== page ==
This next concept is a “four verts” concept with a lot of window dressing, but that is Scott Frost exemplified in a lot of ways. When I first watched this play, I thought it was a flood concept, and then I thought the concept was the same as the play above. The outside receiver for Nebraska runs a “go,” the inside receiver runs a deep over route, and the TE comes out of the backfield running a wheel route. The Buckeyes are once again in man coverage and Nebraska runs a hard play-action fake. This is a long developing play to get the receiver isolated across the field from all the action.

It looks like the purpose is the same — to distract the safety enough to get the receiver away from him and create a one-on-one match up late in coverage. This play works as Ransom is unable to keep up with the Nebraska receiver. Nebraska is in a max protection, so the back and the TE on the line of scrimmage stay in and protect. No one is able to get any pressure, leaving Martinez a clean pocket to throw from. Then the poor tackling occurs, and the Huskers get the ball to the one.

Ohio State has fixed a lot of issues on their defense by switching to zone coverage, and both of the big plays came in man coverage. This once again burned the Buckeyes, and will have to be looked at to see if man-coverage can really work with this group.

Bonus Play

In this week’s bonus play, it is a “He’s Cooked,” and this was the only real explosive play of the game for Ohio State. Jaxon Smith-Njigba runs a spot route on 3rd-and-6, he gets the first down with the catch and sells his shoulders inside. This drill was called “Tunnel,” when we did this in practice, and the key is to give yourself an opportunity to get to the sideline. Smith-Njigba makes his move and the rest is in the jets. This was one of many in JSN’s record-setting day reception wise, and he was cooking the entire Nebraska secondary in this one.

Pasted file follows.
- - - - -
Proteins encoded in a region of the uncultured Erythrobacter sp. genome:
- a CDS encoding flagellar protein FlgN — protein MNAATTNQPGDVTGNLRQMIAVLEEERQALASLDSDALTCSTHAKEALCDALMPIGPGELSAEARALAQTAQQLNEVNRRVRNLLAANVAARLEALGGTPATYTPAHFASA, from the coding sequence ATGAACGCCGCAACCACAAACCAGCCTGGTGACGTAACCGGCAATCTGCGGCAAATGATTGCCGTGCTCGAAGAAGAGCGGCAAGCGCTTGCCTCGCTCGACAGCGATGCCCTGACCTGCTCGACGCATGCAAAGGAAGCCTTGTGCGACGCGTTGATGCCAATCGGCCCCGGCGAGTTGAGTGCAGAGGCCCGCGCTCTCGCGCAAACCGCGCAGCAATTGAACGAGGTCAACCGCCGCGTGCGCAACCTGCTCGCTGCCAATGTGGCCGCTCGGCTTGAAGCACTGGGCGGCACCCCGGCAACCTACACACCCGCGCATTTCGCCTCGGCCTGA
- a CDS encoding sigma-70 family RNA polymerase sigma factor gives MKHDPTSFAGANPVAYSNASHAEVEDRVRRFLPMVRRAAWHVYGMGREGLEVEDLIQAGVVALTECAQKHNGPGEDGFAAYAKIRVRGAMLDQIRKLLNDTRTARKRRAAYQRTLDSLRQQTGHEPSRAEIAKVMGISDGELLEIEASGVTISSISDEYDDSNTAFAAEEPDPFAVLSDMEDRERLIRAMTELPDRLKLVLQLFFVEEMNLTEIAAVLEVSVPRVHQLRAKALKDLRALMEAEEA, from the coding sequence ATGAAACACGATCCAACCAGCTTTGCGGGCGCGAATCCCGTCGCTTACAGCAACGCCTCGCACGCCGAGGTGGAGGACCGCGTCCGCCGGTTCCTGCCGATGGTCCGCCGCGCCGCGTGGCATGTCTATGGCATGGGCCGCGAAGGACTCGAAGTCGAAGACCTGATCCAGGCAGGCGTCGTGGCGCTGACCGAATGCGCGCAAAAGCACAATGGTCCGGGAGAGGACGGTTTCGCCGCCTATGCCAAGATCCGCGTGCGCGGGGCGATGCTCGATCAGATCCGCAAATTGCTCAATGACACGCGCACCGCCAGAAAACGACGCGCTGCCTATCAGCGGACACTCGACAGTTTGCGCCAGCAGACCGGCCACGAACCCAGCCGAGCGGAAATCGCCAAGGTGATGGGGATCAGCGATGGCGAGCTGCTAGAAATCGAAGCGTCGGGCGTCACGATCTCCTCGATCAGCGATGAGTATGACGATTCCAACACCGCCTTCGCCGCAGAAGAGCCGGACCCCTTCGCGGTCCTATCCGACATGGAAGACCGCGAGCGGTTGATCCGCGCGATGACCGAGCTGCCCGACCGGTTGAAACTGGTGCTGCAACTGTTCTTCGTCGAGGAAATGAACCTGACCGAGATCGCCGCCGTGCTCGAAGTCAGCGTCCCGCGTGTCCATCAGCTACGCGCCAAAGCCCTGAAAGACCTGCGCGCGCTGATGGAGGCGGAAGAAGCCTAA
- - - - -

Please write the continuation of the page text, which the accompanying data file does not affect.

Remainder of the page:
(Special shoutout to Chris Olave for making not one, but two blocks to ensure his wingman gets into the end zone).


Ohio State was able to escape Lincoln with the win this week, and gave Nebraska its worst loss of the season. Despite this game being ugly, we are to the point of the season where the Buckeyes should be in survive and advance mode. They gave up a few big plays defensively, but overall they had a great performance and came up huge multiple times when the offense failed.

The offense worries me. After reviewing this game and seeing some of the issues, there was not just one issue this week that needed to be fixed. There were a lot of issues that came up at different times throughout the game — from Stroud’s decision making, to the offensive line turning into swiss cheese in the running game, or penalties leading to long third down situations. If Ohio State can play a disciplined game and not make as many mental mistakes, they should be able to get back to the level they were at.

This week they have the always upset-minded Purdue. The Boilermakers will be out in full force to play spoiler for another top-five team, and the Buckeyes will need to clean up the mistakes if they want to make it to their matchup with Michigan State without stumbling. WIth an extremely tough three-game stretch, these mistakes can’t keep happening if Ohio State wants to compete for a national title.